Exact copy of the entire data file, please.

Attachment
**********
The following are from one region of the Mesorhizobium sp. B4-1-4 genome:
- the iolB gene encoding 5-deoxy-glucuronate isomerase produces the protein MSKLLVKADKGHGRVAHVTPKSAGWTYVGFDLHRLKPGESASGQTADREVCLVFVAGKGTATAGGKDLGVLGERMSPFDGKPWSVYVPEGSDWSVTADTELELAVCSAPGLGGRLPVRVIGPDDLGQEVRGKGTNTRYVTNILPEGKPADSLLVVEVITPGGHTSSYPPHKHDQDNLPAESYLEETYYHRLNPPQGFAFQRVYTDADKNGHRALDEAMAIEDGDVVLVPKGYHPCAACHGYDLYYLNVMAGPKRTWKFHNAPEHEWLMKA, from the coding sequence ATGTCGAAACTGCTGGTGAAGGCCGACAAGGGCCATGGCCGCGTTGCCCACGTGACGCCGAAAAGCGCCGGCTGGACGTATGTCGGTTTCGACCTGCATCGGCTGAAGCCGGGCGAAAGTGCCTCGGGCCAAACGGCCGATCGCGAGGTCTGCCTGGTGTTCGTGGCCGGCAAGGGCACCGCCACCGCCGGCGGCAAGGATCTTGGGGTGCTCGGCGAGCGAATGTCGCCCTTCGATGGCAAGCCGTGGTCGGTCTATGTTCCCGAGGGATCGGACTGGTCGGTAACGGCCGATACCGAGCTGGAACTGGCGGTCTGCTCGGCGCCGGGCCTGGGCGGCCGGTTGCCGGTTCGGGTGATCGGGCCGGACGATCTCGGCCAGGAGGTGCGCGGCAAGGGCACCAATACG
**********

The following are from one region of the Mesorhizobium sp. B4-1-4 genome:
- the iolB gene encoding 5-deoxy-glucuronate isomerase produces the protein MSKLLVKADKGHGRVAHVTPKSAGWTYVGFDLHRLKPGESASGQTADREVCLVFVAGKGTATAGGKDLGVLGERMSPFDGKPWSVYVPEGSDWSVTADTELELAVCSAPGLGGRLPVRVIGPDDLGQEVRGKGTNTRYVTNILPEGKPADSLLVVEVITPGGHTSSYPPHKHDQDNLPAESYLEETYYHRLNPPQGFAFQRVYTDADKNGHRALDEAMAIEDGDVVLVPKGYHPCAACHGYDLYYLNVMAGPKRTWKFHNAPEHEWLMKA, from the coding sequence ATGTCGAAACTGCTGGTGAAGGCCGACAAGGGCCATGGCCGCGTTGCCCACGTGACGCCGAAAAGCGCCGGCTGGACGTATGTCGGTTTCGACCTGCATCGGCTGAAGCCGGGCGAAAGTGCCTCGGGCCAAACGGCCGATCGCGAGGTCTGCCTGGTGTTCGTGGCCGGCAAGGGCACCGCCACCGCCGGCGGCAAGGATCTTGGGGTGCTCGGCGAGCGAATGTCGCCCTTCGATGGCAAGCCGTGGTCGGTCTATGTTCCCGAGGGATCGGACTGGTCGGTAACGGCCGATACCGAGCTGGAACTGGCGGTCTGCTCGGCGCCGGGCCTGGGCGGCCGGTTGCCGGTTCGGGTGATCGGGCCGGACGATCTCGGCCAGGAGGTGCGCGGCAAGGGCACCAATACG